IP VPNs are emerging as a popular WAN connectivity solution, since it provides both technological and business benefits over traditional VPN technologies. In fact, the world over, they're fast replacing legacy Frame Relay and ATM networks that were used by enterprises. This is largely because of the huge cost advantage that they offer over the legacy technologies.
Currently, there are several different types of deployments
available for IP VPNs. If the requirement is to provide remote access to
individual users, then that would use SSL or IPSec encryption for the job. As
SSL doesn't require any clients, it makes for the cheapest extranet solution.
As a result, SSL VPNs are the obvious choice for remote-access technology as
they integrate end-point security and stronger authentication within themselves
in the times to come.
If multiple sites are to be connected, then the solution is
site to site IP VPN, while if a very large enterprise class IP VPN is required,
then there's the Multi-Label Protocol Switching based IP VPN, which uses a
large carrier's MPLS solution. MPLS has gained momentum because with this one
technology you can converge all means of data transfer that include data, video
and audio. Consequently, standardization efforts need to be made for both
network-to-network and user-to-network interfaces. While MPLS seems to offer
great convergent solutions, quality of service and support for firewalling, spam
and content filtering, it lacks on one factor: that it does not offer the
required level of encryption. And that's the end where the IPsec picks up
from. It provides the necessary encryption to make use of the Internet as the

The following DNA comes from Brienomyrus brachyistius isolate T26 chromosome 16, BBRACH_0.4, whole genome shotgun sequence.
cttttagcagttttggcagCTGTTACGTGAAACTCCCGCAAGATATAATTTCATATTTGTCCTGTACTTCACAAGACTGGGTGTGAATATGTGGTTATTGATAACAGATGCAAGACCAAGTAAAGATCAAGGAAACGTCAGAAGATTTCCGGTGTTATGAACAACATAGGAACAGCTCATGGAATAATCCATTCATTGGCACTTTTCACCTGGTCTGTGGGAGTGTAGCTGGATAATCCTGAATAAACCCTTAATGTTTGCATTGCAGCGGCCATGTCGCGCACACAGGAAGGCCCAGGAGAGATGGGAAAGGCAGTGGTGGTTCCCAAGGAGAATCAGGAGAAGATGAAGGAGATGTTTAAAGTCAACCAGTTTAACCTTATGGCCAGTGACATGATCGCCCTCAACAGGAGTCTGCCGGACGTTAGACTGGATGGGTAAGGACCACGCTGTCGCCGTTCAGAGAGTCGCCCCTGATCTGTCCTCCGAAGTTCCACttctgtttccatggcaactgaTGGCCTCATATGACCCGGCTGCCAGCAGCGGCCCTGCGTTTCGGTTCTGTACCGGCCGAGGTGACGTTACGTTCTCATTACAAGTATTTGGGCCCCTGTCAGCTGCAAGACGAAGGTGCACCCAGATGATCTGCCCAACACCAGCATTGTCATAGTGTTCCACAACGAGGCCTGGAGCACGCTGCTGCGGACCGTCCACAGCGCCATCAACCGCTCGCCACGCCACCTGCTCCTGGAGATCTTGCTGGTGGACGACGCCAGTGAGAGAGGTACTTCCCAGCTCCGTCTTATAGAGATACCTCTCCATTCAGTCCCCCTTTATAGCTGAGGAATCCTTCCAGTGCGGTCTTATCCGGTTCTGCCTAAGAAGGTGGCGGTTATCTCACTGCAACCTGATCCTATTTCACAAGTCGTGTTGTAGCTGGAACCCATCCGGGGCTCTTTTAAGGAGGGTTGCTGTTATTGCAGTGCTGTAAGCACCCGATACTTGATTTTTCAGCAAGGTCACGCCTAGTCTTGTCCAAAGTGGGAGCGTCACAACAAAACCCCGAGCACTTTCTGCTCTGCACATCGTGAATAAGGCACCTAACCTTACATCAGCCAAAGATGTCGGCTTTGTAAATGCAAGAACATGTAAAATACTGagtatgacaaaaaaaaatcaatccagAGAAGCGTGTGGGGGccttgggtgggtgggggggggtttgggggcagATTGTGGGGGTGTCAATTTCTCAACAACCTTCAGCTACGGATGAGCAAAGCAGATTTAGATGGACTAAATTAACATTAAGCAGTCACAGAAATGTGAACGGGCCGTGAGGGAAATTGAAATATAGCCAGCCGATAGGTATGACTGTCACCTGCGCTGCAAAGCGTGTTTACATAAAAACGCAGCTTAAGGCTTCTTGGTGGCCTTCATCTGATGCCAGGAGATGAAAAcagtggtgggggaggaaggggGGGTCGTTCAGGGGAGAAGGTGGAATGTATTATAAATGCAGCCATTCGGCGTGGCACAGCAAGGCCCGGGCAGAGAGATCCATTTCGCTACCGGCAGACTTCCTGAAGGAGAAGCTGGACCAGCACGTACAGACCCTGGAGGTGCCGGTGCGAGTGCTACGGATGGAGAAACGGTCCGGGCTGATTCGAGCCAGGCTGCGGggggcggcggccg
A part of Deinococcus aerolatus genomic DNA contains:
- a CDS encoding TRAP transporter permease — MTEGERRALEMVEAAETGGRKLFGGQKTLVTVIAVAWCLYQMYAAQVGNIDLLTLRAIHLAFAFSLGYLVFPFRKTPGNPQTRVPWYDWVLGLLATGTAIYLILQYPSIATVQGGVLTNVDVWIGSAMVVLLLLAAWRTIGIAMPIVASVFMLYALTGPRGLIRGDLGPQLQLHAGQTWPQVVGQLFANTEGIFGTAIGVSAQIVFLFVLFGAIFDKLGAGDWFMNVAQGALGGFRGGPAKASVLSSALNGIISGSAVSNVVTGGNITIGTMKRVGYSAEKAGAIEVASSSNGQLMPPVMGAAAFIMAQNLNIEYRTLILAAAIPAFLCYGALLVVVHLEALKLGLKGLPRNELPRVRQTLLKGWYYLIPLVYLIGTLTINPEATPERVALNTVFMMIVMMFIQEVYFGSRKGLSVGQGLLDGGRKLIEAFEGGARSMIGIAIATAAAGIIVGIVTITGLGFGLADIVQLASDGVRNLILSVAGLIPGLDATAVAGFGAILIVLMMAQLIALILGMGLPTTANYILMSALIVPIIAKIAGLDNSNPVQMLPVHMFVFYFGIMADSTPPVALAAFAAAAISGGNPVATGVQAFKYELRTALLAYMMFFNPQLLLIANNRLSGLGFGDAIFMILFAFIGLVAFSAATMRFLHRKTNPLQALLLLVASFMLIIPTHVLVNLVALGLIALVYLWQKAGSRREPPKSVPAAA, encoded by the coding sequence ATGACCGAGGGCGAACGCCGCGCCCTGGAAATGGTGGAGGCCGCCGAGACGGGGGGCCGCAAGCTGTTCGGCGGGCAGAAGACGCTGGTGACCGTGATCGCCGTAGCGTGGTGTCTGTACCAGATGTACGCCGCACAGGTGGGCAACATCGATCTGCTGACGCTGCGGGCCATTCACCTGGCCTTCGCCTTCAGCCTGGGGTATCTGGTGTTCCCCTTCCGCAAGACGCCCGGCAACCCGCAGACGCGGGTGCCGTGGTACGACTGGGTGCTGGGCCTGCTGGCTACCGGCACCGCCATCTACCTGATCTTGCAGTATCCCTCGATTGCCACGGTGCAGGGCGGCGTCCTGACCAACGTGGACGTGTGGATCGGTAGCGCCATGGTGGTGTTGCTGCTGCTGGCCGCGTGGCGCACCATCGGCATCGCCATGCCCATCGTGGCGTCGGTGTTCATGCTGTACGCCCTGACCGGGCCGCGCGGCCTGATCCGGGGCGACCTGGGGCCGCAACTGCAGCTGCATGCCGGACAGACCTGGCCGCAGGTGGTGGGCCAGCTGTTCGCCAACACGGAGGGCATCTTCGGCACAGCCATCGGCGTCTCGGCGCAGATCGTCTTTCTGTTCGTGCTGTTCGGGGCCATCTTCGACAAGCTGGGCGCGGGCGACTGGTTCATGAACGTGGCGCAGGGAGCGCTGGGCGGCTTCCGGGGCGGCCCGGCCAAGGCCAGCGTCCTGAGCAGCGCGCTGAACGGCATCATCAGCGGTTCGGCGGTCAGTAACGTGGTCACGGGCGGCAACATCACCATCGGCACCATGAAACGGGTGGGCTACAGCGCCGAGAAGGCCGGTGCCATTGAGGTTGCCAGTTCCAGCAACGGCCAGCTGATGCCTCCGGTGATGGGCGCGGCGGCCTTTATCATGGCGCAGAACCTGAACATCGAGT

carrier for transferring data across WANs.
So these technologies have turned out to be serious
contenders with the enterprises for both fresh deployments as well as upgrades.
And what remains to be seen is which sectors of the enterprise go in for
building them themselves and which ones would want to buy them.
The philosophy deals with removing the latency associated with data transfer over WANs. Current WAN optimization devices claim to provide three to five times the native transfer speeds. For this, the devices use CIFS (Common Internet File Sharing) protocol. This is in line with the increase in the number of vendors offering WAFS (Wide Area File Services)-which is basically, file and print services over WANs. WAFS has a two-fold purpose: one, it helps take over file server facilities at branch office levels as well as provide a common data storage location for compliance purposes. WAFS devices are expected to take over a major share of enterprise WAN based file services in the coming years and a number of products are available from vendors such as Cisco, Juniper Networks and F5.
However, manageability of WAN optimization devices are
still not quite yet on-par with similar devices and systems-so, you would need
to seriously sit down with your vendor and look at what features it offers
before making the investment since downtimes here can become quite costly to
|Cut costs: outsource connectivity|
High speed links
We're witnessing a shift by corporates towards high capacity bandwidths.
This is being driven by reduction in costs of DS-3 links and STM1 links.
This enables enterprises to add more users and applications at the same
MPLS based networks